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Home Canterbury News Article
An Islamic preacher accused of promoting homophobic and antisemitic views has been banned from speaking at the University of Kent.
Haitham al-Haddad, who presides over a sharia court, was invited to give a talk on sharia law by the university's Islamic Society as part of its “Discover Islam Week" until the university intervened.
In the past al-Haddad has claimed a man should not be questioned for hitting his wife, and has defended female genital mutilation.
He has refuted claims he encourages homophobia and antisemitism, but was recently banned by the University of Westminster, where Mohammad Emwazi, or “Jihadi John”, was radicalised.
Al-Haddad sits as a judge at a sharia court in East London, where he presides over cases attended by Muslims seeking to resolve religious or legal matters.
Sharia courts have no official jurisdiction in the UK, and operate on a purely voluntarily basis.
"Haitham al-Haddad's misogynistic, homophobic and anti-semitic views do not, in my opinion, belong on campus" - University of Kent Jewish Society president Natacha Woodcock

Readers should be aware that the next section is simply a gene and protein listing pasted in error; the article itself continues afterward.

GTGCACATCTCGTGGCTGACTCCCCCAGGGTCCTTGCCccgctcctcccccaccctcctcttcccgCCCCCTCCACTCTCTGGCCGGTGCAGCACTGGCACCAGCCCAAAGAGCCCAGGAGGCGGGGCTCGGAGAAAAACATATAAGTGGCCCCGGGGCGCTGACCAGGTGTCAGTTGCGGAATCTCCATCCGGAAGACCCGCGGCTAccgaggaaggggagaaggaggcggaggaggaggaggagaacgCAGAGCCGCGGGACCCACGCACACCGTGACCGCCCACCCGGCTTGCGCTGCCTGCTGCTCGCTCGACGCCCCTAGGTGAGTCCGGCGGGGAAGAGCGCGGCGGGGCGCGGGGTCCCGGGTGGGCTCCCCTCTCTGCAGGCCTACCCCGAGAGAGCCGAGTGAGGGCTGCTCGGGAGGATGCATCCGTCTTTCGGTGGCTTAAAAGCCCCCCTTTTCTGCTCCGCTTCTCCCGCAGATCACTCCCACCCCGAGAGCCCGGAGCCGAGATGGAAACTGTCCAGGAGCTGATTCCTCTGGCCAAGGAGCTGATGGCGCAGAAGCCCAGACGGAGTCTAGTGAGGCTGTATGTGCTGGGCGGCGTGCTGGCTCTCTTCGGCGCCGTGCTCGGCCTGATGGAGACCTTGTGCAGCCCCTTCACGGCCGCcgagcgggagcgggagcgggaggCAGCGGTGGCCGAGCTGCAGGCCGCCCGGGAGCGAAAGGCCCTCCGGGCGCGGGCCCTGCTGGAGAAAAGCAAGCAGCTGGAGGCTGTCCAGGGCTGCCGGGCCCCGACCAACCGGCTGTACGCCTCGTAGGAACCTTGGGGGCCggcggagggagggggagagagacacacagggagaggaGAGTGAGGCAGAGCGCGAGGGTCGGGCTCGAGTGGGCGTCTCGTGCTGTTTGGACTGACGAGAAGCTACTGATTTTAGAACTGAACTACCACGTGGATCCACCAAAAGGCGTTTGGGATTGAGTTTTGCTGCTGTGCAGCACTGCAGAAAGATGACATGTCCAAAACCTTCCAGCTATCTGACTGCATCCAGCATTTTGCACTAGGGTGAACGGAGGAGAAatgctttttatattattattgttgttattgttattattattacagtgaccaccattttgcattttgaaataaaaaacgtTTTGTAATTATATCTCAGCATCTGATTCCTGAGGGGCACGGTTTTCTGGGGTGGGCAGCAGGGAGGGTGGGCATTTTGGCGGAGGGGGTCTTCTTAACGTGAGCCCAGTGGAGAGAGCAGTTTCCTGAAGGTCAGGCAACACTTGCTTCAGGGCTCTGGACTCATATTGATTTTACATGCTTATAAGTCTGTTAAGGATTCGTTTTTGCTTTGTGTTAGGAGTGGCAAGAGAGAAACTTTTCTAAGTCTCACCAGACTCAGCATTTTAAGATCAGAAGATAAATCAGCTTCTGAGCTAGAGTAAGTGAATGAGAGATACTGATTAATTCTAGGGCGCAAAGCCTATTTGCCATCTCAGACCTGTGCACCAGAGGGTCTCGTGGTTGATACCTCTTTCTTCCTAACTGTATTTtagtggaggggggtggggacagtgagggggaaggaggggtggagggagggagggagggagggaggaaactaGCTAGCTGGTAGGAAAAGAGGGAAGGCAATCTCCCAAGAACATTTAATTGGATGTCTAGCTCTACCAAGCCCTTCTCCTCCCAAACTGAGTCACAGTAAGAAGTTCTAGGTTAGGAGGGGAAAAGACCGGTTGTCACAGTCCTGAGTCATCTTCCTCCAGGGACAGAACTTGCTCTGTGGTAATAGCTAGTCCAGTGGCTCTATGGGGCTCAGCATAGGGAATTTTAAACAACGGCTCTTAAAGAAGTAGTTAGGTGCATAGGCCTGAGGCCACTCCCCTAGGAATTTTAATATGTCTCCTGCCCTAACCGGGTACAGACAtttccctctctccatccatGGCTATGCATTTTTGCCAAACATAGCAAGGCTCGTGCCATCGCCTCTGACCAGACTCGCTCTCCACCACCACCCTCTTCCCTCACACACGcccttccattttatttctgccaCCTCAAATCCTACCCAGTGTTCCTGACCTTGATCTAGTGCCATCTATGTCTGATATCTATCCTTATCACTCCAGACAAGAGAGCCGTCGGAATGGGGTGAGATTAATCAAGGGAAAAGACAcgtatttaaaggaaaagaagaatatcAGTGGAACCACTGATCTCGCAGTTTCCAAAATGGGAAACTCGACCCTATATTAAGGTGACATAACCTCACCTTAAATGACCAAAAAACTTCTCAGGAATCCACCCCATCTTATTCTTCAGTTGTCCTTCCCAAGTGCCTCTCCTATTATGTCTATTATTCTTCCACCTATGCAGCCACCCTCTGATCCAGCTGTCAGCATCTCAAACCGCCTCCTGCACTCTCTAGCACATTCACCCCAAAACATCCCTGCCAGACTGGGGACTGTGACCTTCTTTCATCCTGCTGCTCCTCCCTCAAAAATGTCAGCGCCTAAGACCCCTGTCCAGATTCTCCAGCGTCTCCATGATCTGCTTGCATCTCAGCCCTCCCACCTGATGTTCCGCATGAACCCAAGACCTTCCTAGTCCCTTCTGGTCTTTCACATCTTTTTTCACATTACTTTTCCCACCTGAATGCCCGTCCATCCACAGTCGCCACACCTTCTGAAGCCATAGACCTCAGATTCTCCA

The Islamic Society released a statement on its website stating the event had been "postponed".
It said: "The university has taken the decision to postpone the event. We apologise unreservedly for any inconvenience caused. We made every effort to try make this event take place. Hopefully we will be able to benefit from the expertise of the speaker in future."
Several student groups at Kent have expressed disappointment that Haitham al-Haddad has been banned from speaking.
The student union at Kent imposes a 'no platform' policy intended to prevent extremist speakers from airing their views on campus.
It bans "any individual who is known to hold racist or fascist views from distributing any written or recorded material in the union which expresses those views… [these include] a member of racist or fascist organisations such as British National Party, Combat 18, Hizbut-Tahrir, MPAC UK, or National Front."
This is intended to protect students from minority groups but is not without its detractors, who believe universities should be places where controversial views are debated and challenged.
Student paper The Tab has questioned how the 'no platform' policy is being implemented by the student union given the university had to step in to impose a ban.
However, president of the University of Kent Jewish Society Natacha Woodcock told The Tab she was "relieved" al-Haddad wasn't speaking.
In a statement to the student newspaper, she said: "Haitham al-Haddad's misogynistic, homophobic and anti-semitic views do not, in my opinion, belong on campus.
"It could have harmed the welfare of female students, LGBT students, Jewish students, and the many moderate Muslim students would have been (without being asked) represented by an extremist."
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